Uber is making a bigger push into payments and financial services by setting up a division called Uber Money. Among the initiatives Uber has in store is paying its more than 4 million drivers and couriers after each ride. It plans to do so through its no-fee mobile bank account, which it's integrating into the Uber Driver app.
The company is refreshing its Visa debit card to offer as much as six percent cashback on gas purchases. Drivers can use it to withdraw from their account at GoBank ATMs with no fees. Uber is also reviving its no annual fee credit card. Cardholders can earn five percent in Uber Cash when they spend money on Uber services, and up to three percent on other purchases.
Additionally, Uber is providing drivers and couriers with a digital wallet. Uber Wallet will give them an at-a-glance look at spending history, and a way to manage their money and make payments. It'll appear in the Uber Driver app in the next several weeks, and it'll be available through the Uber Eats and Uber apps too.
Uber plans to integrate Apple Pay and Google Pay with its wallet next year, Uber Money chief Peter Hazlehurst told CNBC. When that happens, drivers will be able to spend their earnings without having to cash out or use a physical debit card.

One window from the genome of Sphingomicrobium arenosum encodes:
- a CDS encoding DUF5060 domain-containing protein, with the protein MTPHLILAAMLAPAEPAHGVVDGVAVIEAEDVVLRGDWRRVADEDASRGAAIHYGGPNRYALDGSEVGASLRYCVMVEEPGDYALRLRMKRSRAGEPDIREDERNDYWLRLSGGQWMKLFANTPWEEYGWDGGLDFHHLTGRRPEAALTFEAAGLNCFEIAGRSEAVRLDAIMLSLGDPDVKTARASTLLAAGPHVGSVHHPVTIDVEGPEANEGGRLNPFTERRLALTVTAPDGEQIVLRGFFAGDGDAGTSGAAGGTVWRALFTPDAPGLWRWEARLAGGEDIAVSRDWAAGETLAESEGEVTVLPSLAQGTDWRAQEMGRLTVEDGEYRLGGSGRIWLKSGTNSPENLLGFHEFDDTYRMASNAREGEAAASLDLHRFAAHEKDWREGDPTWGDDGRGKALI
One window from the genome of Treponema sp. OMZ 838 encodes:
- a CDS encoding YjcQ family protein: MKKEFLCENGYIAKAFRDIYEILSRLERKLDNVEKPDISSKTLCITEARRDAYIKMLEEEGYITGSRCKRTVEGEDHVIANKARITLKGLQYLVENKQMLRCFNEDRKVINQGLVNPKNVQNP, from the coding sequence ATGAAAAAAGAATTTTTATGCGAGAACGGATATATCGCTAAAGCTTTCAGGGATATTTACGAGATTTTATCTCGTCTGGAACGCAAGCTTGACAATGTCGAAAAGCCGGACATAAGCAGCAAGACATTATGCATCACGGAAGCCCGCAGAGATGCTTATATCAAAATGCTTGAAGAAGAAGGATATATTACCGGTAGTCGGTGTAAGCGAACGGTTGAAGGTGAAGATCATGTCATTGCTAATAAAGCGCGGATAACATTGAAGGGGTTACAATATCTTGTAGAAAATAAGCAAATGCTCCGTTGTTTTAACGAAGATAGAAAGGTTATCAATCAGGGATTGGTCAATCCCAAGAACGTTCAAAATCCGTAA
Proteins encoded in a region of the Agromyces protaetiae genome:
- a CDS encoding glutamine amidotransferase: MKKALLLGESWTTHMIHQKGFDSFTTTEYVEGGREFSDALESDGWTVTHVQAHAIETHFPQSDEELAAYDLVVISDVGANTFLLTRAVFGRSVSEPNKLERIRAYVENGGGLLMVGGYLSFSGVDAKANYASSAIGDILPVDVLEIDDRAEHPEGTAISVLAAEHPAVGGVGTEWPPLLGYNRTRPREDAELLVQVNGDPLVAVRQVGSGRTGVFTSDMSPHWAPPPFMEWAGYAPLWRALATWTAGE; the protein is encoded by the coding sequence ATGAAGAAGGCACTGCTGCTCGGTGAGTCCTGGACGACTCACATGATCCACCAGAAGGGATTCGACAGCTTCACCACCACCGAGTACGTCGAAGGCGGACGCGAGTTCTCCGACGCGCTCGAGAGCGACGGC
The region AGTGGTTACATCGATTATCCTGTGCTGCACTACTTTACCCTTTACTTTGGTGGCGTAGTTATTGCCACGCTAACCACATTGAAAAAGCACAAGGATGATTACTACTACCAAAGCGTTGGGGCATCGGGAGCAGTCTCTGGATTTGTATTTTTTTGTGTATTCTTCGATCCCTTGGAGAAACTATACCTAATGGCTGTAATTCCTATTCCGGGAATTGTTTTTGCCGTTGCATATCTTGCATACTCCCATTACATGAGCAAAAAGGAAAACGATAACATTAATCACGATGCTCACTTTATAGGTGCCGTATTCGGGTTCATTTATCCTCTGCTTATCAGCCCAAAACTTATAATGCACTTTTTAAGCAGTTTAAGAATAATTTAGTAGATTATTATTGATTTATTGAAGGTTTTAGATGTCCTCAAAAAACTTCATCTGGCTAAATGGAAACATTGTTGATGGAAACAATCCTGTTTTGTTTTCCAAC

Uber's initially focusing on drivers and couriers with these financial services. Eventually, users might be able to claim their own bank account through the Uber Money platform.
It was reported last month that Uber was considering offering loans to drivers. It already does so in some countries, including India and Brazil. However, Hazlehurst said Uber hadn't determined whether it'd offer loans in the US. Drivers do have access to a $100 no-fee overdraft through the debit account, however.
Earlier this year, Lyft started offering drivers free bank accounts and its own debit card with cashback incentives. Uber will roll out the real-time earnings, the bank account and cards over the next few months.
All products recommended by Engadget are selected by our editorial team, independent of our parent company. Some of our stories include affiliate links. If you buy something through one of these links, we may earn an affiliate commission.
Popular on Engadget
Microsoft Edge becomes the second most popular desktop web browser